electronic brain surgery since 2001

Installing grml on USB without a CD

I recently bought a 16GB USB stick. Besides using it for the Sneakernet, I want a small Linux partition to boot from. So I asked on identi.ca for recommendations. I got two recommendations for grml.

grml is a bootable CD (Live-CD) originally based on Knoppix and nowadays based on Debian. grml includes a collection of GNU/Linux software especially for system administrator and users of texttools. grml provides automatic hardware detection. You can use grml (for example) as a rescue system, for analyzing systems/networks or as a working environment.

There is also a simple explanation how to install it to a USB stick at their wiki1). Unfortunately this will give you exactly what a LiveCD would give you. A read only system.

That's not what I wanted. I wanted a real Linux install that can be easily modified and extended with all changes persistent on the stick.

After some reading and asking in the grml IRC channel I found out that the official way to do that is to burn a grml Live CD, boot from it2) and then choose “install to hard disk” from there.

That seemed wrong to me. Why should I boot into a different Linux? I'm already running a Linux on my desktop computer. This gave me a challenge to get grml installed without booting in between. It finally took me about 5 hours to figure out instead of the 30 minutes to burn a CD, boot and install, but that's how I tick sometimes ;-).

Here's how it can be done:

To make sure we do not mess up any permission settings and stuff we'll work as root here.

First step: downloading the iso image. There are three different sized flavors. I used the medium one. This image then needs to be mounted via loopback device:

#> modprobe loop
#> mount -o loop grml-medium_2008.11.iso /mnt/

The next step took me the most time to figure out. grml uses a compressed file system which is stored inside a single image file in /mnt/live/grml-medium.squashfs. As the extension suggests, this is a SquashFS system. However I couldn't get it mounted or extracted. A guy in the IRC then told me it uses a LZMA compression instead of the usual GZip. Bummer.

There are patches for LZMA available at squashfs-lzma.org but I could get the stuff compiled. After some googling I found this thread which pointed me to a binary version of unsquashfs with LZMA patches applied.

For your convenience you can download the binary here: unsquashfs-lzma.tgz

Okay, we finally can extract the image:

#> ./unsquashfs-lzma /mnt/live/grml-medium.squashfs

This creates a squashfs-root directory. We no longer need the CD image now and can unmount it:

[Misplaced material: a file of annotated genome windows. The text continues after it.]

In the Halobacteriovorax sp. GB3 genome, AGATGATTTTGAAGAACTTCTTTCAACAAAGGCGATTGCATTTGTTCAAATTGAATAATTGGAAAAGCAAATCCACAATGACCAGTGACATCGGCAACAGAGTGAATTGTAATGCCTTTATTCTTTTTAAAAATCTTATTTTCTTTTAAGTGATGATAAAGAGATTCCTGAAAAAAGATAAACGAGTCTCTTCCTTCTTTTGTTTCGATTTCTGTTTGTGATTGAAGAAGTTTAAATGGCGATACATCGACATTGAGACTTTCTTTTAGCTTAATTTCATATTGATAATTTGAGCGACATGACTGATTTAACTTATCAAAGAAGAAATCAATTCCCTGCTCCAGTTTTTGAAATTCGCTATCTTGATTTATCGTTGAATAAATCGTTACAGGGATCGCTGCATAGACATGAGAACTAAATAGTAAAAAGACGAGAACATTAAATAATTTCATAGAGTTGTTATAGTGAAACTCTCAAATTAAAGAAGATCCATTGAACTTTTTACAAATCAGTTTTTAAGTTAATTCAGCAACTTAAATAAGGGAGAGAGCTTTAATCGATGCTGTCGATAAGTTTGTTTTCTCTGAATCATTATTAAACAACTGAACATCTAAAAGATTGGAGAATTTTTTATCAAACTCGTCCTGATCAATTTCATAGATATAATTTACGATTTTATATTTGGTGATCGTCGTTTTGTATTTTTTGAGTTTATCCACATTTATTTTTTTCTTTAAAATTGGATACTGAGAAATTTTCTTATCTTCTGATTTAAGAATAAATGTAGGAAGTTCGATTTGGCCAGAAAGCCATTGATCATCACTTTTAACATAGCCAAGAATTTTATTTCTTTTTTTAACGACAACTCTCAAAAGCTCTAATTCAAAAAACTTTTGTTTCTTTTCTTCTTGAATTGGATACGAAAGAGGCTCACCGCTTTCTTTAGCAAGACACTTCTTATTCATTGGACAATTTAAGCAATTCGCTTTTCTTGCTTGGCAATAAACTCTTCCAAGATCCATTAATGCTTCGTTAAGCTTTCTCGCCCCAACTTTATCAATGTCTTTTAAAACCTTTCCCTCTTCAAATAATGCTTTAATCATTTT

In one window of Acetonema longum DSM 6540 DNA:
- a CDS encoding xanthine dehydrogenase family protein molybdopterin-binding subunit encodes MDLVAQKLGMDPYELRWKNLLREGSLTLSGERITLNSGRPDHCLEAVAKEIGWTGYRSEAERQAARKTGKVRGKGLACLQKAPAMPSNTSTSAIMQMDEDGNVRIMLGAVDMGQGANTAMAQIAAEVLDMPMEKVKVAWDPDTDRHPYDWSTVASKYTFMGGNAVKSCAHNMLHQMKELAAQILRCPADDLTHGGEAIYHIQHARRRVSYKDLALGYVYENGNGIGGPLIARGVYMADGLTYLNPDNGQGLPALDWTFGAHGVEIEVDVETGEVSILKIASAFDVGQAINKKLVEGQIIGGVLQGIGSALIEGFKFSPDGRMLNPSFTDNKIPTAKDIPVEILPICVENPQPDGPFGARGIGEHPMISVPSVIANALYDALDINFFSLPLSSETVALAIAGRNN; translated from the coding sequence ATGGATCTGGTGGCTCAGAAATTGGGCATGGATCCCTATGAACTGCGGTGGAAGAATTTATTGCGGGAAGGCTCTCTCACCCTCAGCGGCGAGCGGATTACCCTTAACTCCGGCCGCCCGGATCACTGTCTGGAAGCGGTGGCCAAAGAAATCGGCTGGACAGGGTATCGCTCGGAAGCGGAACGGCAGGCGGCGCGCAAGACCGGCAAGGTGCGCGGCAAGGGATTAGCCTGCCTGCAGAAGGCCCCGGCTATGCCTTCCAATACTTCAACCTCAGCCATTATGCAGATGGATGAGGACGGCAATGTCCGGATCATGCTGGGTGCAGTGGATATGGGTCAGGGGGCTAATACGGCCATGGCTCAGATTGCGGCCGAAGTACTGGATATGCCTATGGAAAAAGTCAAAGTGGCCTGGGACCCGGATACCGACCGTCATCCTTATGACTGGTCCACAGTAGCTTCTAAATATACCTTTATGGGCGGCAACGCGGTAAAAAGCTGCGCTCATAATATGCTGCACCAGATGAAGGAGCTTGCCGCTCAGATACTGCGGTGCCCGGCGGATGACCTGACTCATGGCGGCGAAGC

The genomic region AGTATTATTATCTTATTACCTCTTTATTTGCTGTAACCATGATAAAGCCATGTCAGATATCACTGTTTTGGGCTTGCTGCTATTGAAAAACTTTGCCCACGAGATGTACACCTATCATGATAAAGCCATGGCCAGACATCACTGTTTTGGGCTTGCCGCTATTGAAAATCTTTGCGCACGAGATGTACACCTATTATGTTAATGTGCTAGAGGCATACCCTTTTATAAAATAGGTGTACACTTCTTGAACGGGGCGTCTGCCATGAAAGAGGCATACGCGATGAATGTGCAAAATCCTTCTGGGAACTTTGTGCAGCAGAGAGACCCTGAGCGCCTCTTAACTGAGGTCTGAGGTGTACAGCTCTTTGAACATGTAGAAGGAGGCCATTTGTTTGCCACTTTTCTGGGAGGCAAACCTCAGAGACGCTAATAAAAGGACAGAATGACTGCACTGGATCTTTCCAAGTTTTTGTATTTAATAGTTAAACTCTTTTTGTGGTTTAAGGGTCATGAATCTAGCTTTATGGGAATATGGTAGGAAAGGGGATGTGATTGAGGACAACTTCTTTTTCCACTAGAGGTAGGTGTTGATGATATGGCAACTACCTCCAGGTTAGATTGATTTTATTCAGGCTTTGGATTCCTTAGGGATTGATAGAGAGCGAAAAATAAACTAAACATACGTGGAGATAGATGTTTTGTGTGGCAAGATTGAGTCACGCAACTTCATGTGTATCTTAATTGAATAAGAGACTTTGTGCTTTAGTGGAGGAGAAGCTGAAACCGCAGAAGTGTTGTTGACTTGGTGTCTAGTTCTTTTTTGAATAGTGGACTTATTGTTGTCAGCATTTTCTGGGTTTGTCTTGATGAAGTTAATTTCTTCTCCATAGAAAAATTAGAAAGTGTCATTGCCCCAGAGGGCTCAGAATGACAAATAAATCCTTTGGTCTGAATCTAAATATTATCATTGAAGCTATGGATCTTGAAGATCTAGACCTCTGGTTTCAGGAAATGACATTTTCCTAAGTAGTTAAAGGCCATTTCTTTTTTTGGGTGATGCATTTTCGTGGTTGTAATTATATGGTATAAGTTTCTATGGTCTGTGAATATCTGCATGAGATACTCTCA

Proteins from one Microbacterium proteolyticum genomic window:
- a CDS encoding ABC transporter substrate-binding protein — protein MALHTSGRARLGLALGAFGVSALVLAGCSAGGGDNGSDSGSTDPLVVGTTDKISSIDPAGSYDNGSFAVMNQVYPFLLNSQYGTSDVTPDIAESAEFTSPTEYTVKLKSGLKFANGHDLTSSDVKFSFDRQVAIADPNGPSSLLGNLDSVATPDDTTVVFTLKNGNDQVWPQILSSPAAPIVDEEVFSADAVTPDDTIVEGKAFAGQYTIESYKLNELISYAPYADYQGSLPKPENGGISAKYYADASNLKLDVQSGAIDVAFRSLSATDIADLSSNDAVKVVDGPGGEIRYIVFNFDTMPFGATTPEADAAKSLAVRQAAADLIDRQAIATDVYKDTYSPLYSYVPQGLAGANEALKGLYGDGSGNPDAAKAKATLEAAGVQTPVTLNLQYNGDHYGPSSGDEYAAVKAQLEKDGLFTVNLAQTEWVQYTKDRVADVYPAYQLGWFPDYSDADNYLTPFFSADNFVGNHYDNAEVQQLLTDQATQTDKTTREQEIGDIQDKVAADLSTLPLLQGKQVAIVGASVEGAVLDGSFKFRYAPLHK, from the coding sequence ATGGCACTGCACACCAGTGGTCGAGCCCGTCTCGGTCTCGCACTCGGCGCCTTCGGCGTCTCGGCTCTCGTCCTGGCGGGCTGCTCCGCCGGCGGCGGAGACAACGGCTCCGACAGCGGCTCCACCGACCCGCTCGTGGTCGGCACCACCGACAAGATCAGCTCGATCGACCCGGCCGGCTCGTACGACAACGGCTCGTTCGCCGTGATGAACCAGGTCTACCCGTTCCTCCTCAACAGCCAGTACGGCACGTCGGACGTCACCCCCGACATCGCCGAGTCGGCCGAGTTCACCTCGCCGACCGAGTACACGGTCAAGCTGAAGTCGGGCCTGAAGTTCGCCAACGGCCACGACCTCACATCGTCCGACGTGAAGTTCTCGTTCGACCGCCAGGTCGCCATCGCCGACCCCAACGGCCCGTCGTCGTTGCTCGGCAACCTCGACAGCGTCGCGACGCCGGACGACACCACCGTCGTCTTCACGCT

#> umount /mnt

Next step: preparing the USB stick. The medium flavor of grml takes about 500MB of space so you need to create a partition that's a bit bigger than that. When done, you can create the file system (adjust /dev/sdc1 to your device node).

#> mkfs.ext3 -c 0 /dev/sdc1

Now, just mount the stick and copy all data from the extracted image.

#> mount /dev/sdc1 /mnt/
#> cp -a squashfs-root/* /mnt/

When installing grml using the grml2hd script, it will configure a few things automatically. Here we need to do these things manually.

First make sure grml “knows” it is no longer running from a CD:

#> rm /mnt/etc/grml_cd
#> cp /mnt/etc/runlevel.conf.hdinstall /mnt/etc/runlevel.conf
#> echo 'none /dev tmpfs rw,size=5M,mode=0755 0 0' > /mnt/etc/mtab

Because a USB stick is used in different computers with possibly different systems, the root file system needs to be identified without relying on the device name. This is done by the file system UUID and udev.

Get the UUID of your partition on the stick:

#> /lib/udev/vol_id --uuid /dev/sdc1

Now edit the /mnt/etc/fstab and put this line at the top of the file, using your UUID of course.

/dev/disk/by-uuid/eb026c70-be2f-4af6-b626-8e7f926e4076 / ext3 noatime,nodiratime,errors=remount-ro  0 1

As boot manager I prefer grub and it's already installed on my desktop system (and probably on your's, too). So we only need to edit some configs and can use our local grub for the setup.

The device map is first (adjust the device name of your stick again, but keep hd0):

#> echo '(hd0)  /dev/sdc' > /mnt/boot/grub/device/map

Now create a /mnt/boot/grub/menu.lst file. Again use your UUID and make sure the kernel versions are correct.

default     0
timeout     10
color cyan/blue white/blue

# default entry
title  2.6.26-grml
kernel (hd0,0)/boot/vmlinuz-2.6.26-grml root=UUID=eb026c70-be2f-4af6-b626-8e7f926e4076 grml_from_hd vga=0x0317
initrd (hd0,0)/boot/initrd.img-2.6.26-grml

# for debugging purposes
title  2.6.26-grml debug
kernel (hd0,0)/boot/vmlinuz-2.6.26-grml root=UUID=eb026c70-be2f-4af6-b626-8e7f926e4076 debug log nocolor
initrd (hd0,0)/boot/initrd.img-2.6.26-grml

# without framebuffer
title  2.6.26-grml no framebuffer
kernel (hd0,0)/boot/vmlinuz-2.6.26-grml root=UUID=eb026c70-be2f-4af6-b626-8e7f926e4076 video=ofonly
initrd (hd0,0)/boot/initrd.img-2.6.26-grml

# memorytest
title memorytest
kernel (hd0,0)/boot/memtest86+.bin

You're ready to install grub in the MBR of your stick, now.

#> grub-install --root-directory=/mnt/ /dev/sdc

That's it. Unmount the stick and boot it.

#> sudo umount /mnt
linux, grml, usb, install, squashfs
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alternatively run the image in qemu